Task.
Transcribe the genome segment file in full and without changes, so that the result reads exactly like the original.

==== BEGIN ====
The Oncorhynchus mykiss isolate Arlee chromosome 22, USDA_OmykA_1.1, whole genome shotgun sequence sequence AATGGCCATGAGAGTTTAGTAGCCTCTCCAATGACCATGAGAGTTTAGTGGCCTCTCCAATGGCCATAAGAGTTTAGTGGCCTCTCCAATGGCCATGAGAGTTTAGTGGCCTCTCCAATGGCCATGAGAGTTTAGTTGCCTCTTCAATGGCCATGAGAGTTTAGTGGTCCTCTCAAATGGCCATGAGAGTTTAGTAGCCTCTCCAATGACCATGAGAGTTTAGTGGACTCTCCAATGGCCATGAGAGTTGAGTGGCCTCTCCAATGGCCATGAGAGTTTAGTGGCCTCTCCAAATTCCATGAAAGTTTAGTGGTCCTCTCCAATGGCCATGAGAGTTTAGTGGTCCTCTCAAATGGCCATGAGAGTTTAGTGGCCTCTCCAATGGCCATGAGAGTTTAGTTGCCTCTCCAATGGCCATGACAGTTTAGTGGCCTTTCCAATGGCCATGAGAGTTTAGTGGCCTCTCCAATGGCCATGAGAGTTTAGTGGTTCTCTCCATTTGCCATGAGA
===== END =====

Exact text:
The Oncorhynchus mykiss isolate Arlee chromosome 22, USDA_OmykA_1.1, whole genome shotgun sequence sequence AATGGCCATGAGAGTTTAGTAGCCTCTCCAATGACCATGAGAGTTTAGTGGCCTCTCCAATGGCCATAAGAGTTTAGTGGCCTCTCCAATGGCCATGAGAGTTTAGTGGCCTCTCCAATGGCCATGAGAGTTTAGTTGCCTCTTCAATGGCCATGAGAGTTTAGTGGTCCTCTCAAATGGCCATGAGAGTTTAGTAGCCTCTCCAATGACCATGAGAGTTTAGTGGACTCTCCAATGGCCATGAGAGTTGAGTGGCCTCTCCAATGGCCATGAGAGTTTAGTGGCCTCTCCAAATTCCATGAAAGTTTAGTGGTCCTCTCCAATGGCCATGAGAGTTTAGTGGTCCTCTCAAATGGCCATGAGAGTTTAGTGGCCTCTCCAATGGCCATGAGAGTTTAGTTGCCTCTCCAATGGCCATGACAGTTTAGTGGCCTTTCCAATGGCCATGAGAGTTTAGTGGCCTCTCCAATGGCCATGAGAGTTTAGTGGTTCTCTCCATTTGCCATGAGA